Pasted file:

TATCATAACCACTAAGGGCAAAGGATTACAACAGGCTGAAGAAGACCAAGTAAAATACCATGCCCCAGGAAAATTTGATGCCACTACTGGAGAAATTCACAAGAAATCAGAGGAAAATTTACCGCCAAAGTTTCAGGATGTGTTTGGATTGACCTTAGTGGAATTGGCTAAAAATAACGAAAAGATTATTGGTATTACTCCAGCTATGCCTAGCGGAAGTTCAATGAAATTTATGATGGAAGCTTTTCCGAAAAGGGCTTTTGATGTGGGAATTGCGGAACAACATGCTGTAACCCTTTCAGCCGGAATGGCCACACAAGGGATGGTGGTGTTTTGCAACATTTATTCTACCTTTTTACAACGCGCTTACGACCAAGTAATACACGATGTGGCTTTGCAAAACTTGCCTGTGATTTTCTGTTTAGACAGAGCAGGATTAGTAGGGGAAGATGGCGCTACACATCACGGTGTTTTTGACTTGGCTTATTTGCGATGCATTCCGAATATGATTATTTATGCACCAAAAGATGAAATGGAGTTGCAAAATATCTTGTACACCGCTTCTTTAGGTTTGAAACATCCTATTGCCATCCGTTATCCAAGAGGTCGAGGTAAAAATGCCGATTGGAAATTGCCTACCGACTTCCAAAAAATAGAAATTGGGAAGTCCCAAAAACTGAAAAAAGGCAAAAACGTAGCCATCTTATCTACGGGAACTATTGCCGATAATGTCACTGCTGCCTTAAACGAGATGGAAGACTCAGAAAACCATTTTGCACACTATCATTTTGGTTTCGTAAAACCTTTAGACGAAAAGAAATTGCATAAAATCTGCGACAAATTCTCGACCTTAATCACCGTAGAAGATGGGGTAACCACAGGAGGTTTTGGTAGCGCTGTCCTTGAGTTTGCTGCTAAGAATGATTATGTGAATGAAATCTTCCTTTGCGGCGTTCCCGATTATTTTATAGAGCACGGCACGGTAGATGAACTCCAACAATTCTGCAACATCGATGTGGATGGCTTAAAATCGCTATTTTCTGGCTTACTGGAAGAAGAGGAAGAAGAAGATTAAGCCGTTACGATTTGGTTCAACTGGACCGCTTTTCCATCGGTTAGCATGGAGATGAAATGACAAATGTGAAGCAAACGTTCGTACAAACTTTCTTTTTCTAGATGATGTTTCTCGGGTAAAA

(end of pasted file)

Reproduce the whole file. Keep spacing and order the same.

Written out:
TATCATAACCACTAAGGGCAAAGGATTACAACAGGCTGAAGAAGACCAAGTAAAATACCATGCCCCAGGAAAATTTGATGCCACTACTGGAGAAATTCACAAGAAATCAGAGGAAAATTTACCGCCAAAGTTTCAGGATGTGTTTGGATTGACCTTAGTGGAATTGGCTAAAAATAACGAAAAGATTATTGGTATTACTCCAGCTATGCCTAGCGGAAGTTCAATGAAATTTATGATGGAAGCTTTTCCGAAAAGGGCTTTTGATGTGGGAATTGCGGAACAACATGCTGTAACCCTTTCAGCCGGAATGGCCACACAAGGGATGGTGGTGTTTTGCAACATTTATTCTACCTTTTTACAACGCGCTTACGACCAAGTAATACACGATGTGGCTTTGCAAAACTTGCCTGTGATTTTCTGTTTAGACAGAGCAGGATTAGTAGGGGAAGATGGCGCTACACATCACGGTGTTTTTGACTTGGCTTATTTGCGATGCATTCCGAATATGATTATTTATGCACCAAAAGATGAAATGGAGTTGCAAAATATCTTGTACACCGCTTCTTTAGGTTTGAAACATCCTATTGCCATCCGTTATCCAAGAGGTCGAGGTAAAAATGCCGATTGGAAATTGCCTACCGACTTCCAAAAAATAGAAATTGGGAAGTCCCAAAAACTGAAAAAAGGCAAAAACGTAGCCATCTTATCTACGGGAACTATTGCCGATAATGTCACTGCTGCCTTAAACGAGATGGAAGACTCAGAAAACCATTTTGCACACTATCATTTTGGTTTCGTAAAACCTTTAGACGAAAAGAAATTGCATAAAATCTGCGACAAATTCTCGACCTTAATCACCGTAGAAGATGGGGTAACCACAGGAGGTTTTGGTAGCGCTGTCCTTGAGTTTGCTGCTAAGAATGATTATGTGAATGAAATCTTCCTTTGCGGCGTTCCCGATTATTTTATAGAGCACGGCACGGTAGATGAACTCCAACAATTCTGCAACATCGATGTGGATGGCTTAAAATCGCTATTTTCTGGCTTACTGGAAGAAGAGGAAGAAGAAGATTAAGCCGTTACGATTTGGTTCAACTGGACCGCTTTTCCATCGGTTAGCATGGAGATGAAATGACAAATGTGAAGCAAACGTTCGTACAAACTTTCTTTTTCTAGATGATGTTTCTCGGGTAAAA